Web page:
“If you try and help him it’s only going to make the House worse,” I said. “Besides, he asked for it.”
She briefly furrowed her eyebrows. “You swear to me he’s fine?”
“He’s safe.” I pressed my hand against a wooden doorframe, confirming my guess, as I swung into the homey kitchen. “I’m positive he wouldn’t define his current status as fine, though.”
“What do you mean?”
“Let’s put it this way. One time when I upset the House, it re-routed a gutter and dumped stale rainwater on me.” Something banged deep in the basement, and I nodded. “Yep. He’s safe alright.”
“Very well.” Celestina still looked a little worried, but she offered me a pale smile. “In that case I better continue with our testing.”
“Good luck,” I said. “Come back here if you get hungry for human food—and I think we have a few of Gavino’s blood packs to spare,” I said.
Celestina nodded and left the kitchen, almost colliding with Gavino on his way in.
“Giving my food away, are you?” Gavino grinned. He leaned against a countertop and winked.
“Yep. So do you wanna make a bet how long the House will manage to keep Killian hostage?”
There was another bang below our feet—I’m pretty sure it was the sound of another bullet firing.
Gavino didn’t even blink. “Nope,” he said. “Not interested at all. If I place a winning bet, I’m pretty sure His Eminence will be quite offended.”
I cackled and affectionately patted the House, which seemed to purr in response.
There was a gigantic crash that shook the floor a little, but the House seemed pretty smug, so I was betting Killian Drake—the most powerful vampire in the area—was still stuck.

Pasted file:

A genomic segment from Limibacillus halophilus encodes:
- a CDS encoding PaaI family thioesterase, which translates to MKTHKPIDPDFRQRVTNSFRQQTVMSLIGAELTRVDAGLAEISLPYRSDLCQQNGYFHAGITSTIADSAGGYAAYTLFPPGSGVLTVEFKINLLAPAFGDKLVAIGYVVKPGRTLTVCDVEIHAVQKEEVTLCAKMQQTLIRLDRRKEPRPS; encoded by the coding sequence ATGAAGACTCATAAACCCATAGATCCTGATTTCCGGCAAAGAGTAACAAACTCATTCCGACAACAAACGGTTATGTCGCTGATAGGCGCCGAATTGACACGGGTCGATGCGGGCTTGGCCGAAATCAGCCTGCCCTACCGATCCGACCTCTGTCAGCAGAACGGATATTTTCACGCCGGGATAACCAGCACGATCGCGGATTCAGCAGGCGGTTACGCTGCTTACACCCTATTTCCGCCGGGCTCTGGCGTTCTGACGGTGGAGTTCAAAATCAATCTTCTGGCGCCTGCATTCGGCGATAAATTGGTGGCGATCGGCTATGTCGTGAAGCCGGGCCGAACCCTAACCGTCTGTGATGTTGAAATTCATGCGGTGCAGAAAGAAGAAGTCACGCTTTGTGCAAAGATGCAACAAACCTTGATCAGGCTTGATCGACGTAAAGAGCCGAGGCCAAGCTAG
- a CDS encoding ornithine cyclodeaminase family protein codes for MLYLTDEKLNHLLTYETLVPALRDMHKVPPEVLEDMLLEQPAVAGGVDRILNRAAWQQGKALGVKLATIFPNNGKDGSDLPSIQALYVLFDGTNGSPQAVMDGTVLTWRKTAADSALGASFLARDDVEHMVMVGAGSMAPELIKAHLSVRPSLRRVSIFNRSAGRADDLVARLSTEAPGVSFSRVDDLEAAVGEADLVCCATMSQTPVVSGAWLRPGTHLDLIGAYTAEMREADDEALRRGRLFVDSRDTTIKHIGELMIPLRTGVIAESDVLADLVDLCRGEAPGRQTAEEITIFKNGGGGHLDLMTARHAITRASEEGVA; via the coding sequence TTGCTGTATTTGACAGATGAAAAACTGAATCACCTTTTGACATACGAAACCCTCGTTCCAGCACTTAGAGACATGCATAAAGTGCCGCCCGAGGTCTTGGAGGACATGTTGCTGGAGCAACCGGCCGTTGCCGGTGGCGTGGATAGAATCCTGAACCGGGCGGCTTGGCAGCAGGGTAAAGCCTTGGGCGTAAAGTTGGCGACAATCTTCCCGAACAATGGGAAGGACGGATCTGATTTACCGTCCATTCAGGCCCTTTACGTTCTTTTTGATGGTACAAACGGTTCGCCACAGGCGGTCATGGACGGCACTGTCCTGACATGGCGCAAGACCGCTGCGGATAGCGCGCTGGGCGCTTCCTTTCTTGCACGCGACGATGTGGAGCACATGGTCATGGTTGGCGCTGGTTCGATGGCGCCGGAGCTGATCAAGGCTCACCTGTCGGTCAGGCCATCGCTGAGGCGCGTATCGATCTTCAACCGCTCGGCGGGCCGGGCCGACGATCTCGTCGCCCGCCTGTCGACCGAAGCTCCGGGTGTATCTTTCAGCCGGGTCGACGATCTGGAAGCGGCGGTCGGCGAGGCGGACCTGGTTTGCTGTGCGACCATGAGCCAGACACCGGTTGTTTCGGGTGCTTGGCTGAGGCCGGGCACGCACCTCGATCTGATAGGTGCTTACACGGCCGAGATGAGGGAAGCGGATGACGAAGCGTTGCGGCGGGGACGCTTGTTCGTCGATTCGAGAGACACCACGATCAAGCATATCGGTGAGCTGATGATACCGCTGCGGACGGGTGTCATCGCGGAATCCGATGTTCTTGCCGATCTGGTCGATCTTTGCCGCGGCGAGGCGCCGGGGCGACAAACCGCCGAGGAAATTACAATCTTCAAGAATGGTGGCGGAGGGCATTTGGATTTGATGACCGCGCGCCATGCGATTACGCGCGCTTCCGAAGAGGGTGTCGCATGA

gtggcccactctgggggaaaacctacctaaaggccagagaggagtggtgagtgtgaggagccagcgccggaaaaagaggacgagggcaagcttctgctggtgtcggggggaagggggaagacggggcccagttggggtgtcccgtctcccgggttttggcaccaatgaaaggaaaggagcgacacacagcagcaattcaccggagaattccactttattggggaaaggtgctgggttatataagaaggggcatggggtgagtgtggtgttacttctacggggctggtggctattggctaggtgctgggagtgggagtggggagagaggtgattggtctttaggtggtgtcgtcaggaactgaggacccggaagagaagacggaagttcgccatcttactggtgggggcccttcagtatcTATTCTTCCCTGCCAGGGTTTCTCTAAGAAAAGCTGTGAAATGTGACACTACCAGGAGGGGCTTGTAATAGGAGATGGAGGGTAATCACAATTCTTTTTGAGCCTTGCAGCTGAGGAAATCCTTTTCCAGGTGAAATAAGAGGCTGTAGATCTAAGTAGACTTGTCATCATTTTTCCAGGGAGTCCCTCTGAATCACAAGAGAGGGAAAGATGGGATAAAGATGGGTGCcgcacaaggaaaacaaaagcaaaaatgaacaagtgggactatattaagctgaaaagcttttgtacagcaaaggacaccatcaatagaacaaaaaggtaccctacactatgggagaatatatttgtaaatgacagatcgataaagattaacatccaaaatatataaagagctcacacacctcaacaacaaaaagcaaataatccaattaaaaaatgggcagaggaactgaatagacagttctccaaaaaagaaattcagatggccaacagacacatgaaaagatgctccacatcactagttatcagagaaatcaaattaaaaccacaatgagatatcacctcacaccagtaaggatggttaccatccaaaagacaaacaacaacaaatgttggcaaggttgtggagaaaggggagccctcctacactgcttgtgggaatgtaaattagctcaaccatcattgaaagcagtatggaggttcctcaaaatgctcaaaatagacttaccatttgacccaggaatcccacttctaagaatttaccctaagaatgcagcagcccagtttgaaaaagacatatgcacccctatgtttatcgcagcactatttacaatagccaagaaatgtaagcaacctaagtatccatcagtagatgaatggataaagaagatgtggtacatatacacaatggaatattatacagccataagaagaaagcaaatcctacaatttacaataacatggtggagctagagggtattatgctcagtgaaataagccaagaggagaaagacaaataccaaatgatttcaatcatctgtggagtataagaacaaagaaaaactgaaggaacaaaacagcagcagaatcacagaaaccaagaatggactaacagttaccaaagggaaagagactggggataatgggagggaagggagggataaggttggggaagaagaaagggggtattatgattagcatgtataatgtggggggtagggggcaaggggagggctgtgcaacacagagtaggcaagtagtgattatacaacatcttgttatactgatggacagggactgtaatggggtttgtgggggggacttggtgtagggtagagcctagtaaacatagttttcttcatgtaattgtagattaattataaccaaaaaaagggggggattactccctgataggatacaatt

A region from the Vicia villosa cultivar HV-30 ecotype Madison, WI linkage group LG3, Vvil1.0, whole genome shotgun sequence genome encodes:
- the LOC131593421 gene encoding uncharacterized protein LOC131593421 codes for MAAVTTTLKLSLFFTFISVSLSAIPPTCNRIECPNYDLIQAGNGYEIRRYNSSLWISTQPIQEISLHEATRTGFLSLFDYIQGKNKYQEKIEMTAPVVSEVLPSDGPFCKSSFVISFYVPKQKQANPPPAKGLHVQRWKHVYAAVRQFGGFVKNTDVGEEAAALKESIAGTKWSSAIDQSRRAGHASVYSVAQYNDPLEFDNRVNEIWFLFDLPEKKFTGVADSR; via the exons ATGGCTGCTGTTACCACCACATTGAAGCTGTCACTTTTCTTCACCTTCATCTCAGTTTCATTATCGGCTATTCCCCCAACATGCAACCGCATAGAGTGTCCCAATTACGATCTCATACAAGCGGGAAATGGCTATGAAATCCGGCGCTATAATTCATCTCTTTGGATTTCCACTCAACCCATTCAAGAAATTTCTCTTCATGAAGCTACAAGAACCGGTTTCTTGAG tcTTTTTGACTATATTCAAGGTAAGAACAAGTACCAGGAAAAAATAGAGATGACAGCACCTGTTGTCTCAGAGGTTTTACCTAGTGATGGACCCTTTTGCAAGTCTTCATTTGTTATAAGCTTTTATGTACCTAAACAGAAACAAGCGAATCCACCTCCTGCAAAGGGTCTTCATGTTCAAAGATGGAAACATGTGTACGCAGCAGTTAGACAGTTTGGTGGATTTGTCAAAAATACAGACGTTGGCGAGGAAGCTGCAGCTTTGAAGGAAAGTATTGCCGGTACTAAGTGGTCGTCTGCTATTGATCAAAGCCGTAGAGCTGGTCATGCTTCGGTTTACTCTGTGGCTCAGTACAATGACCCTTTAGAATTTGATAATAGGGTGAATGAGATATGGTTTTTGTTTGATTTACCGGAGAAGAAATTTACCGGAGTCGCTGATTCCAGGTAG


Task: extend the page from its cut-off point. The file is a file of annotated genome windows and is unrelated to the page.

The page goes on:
Well, he wanted to know exactly how safe House Medeis was. This was an excellent way for him to find out.
About an hour later, Killian emerged from the basement. I wasn’t surprised to see he looked barely disheveled, and not noticeably meeker—but the House is magical, not a miracle-worker I suppose.
“Did you have a nice time testing the House?” I asked.
Killian straightened his suitcoat. “It’s suitable enough, I suppose.”
I cracked a smile. “I believe you that you came just to test our defenses.”
Killian scoffed. “Of course that’s why I am here. Or do you presume to believe the ancient prejudice about my people and dark, damp corners, which would mean I enjoyed crawling around the dirty basement?”
The House creaked ominously.
Killian narrowed his eyes—which were an ominous, shiny black color—at the wall opposite him. “Just try it,” he taunted.
I patted a door as I passed it, taking a few steps closer to him. “He doesn’t mean it,” I told my House.
Killian stiffened and looked prepared to run his mouth, so I was quick to interrupt. “There was a possibility you came out here just to nose around a House. I’m sure plenty of wizards will see it that way and theorize you’re trying to find a weakness you can exploit.”
“Houses already have dreadfully huge weaknesses,” Killian said. “They are called wizards—such a pathetic bunch. But I suppose House Medeis would be far more difficult given the firepower of your people.” Killian thoughtfully rubbed his jaw, then flicked his eyes at me. “But this is hardly my first time in a House.”